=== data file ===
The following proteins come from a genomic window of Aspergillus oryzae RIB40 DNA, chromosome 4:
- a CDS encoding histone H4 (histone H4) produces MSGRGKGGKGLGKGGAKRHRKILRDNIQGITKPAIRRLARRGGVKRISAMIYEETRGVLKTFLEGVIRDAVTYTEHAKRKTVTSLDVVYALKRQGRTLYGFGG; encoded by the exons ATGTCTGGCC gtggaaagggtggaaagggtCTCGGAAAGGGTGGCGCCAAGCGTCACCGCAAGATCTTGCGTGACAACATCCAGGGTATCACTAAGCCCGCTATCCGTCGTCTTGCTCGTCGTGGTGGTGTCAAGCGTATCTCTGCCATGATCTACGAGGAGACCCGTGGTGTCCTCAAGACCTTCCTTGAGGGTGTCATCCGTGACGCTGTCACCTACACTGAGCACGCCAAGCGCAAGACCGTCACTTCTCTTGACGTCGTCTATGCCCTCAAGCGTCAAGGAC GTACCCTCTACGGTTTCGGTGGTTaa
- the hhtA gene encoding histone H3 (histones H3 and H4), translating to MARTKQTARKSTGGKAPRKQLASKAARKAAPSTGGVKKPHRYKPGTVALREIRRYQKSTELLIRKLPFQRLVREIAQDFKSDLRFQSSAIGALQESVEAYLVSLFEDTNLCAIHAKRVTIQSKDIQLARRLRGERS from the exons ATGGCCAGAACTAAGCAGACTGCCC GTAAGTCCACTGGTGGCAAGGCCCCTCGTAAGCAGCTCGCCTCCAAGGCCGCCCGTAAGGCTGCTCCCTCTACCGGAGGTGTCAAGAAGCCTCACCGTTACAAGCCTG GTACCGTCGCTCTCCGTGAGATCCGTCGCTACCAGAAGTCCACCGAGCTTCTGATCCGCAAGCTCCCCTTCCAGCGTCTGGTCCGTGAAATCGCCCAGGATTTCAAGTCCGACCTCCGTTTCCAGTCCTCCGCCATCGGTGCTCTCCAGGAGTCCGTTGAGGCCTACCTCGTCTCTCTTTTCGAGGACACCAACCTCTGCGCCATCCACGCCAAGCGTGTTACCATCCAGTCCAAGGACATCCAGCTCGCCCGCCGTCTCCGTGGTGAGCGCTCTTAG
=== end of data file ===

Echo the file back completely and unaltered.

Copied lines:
The following proteins come from a genomic window of Aspergillus oryzae RIB40 DNA, chromosome 4:
- a CDS encoding histone H4 (histone H4) produces MSGRGKGGKGLGKGGAKRHRKILRDNIQGITKPAIRRLARRGGVKRISAMIYEETRGVLKTFLEGVIRDAVTYTEHAKRKTVTSLDVVYALKRQGRTLYGFGG; encoded by the exons ATGTCTGGCC gtggaaagggtggaaagggtCTCGGAAAGGGTGGCGCCAAGCGTCACCGCAAGATCTTGCGTGACAACATCCAGGGTATCACTAAGCCCGCTATCCGTCGTCTTGCTCGTCGTGGTGGTGTCAAGCGTATCTCTGCCATGATCTACGAGGAGACCCGTGGTGTCCTCAAGACCTTCCTTGAGGGTGTCATCCGTGACGCTGTCACCTACACTGAGCACGCCAAGCGCAAGACCGTCACTTCTCTTGACGTCGTCTATGCCCTCAAGCGTCAAGGAC GTACCCTCTACGGTTTCGGTGGTTaa
- the hhtA gene encoding histone H3 (histones H3 and H4), translating to MARTKQTARKSTGGKAPRKQLASKAARKAAPSTGGVKKPHRYKPGTVALREIRRYQKSTELLIRKLPFQRLVREIAQDFKSDLRFQSSAIGALQESVEAYLVSLFEDTNLCAIHAKRVTIQSKDIQLARRLRGERS from the exons ATGGCCAGAACTAAGCAGACTGCCC GTAAGTCCACTGGTGGCAAGGCCCCTCGTAAGCAGCTCGCCTCCAAGGCCGCCCGTAAGGCTGCTCCCTCTACCGGAGGTGTCAAGAAGCCTCACCGTTACAAGCCTG GTACCGTCGCTCTCCGTGAGATCCGTCGCTACCAGAAGTCCACCGAGCTTCTGATCCGCAAGCTCCCCTTCCAGCGTCTGGTCCGTGAAATCGCCCAGGATTTCAAGTCCGACCTCCGTTTCCAGTCCTCCGCCATCGGTGCTCTCCAGGAGTCCGTTGAGGCCTACCTCGTCTCTCTTTTCGAGGACACCAACCTCTGCGCCATCCACGCCAAGCGTGTTACCATCCAGTCCAAGGACATCCAGCTCGCCCGCCGTCTCCGTGGTGAGCGCTCTTAG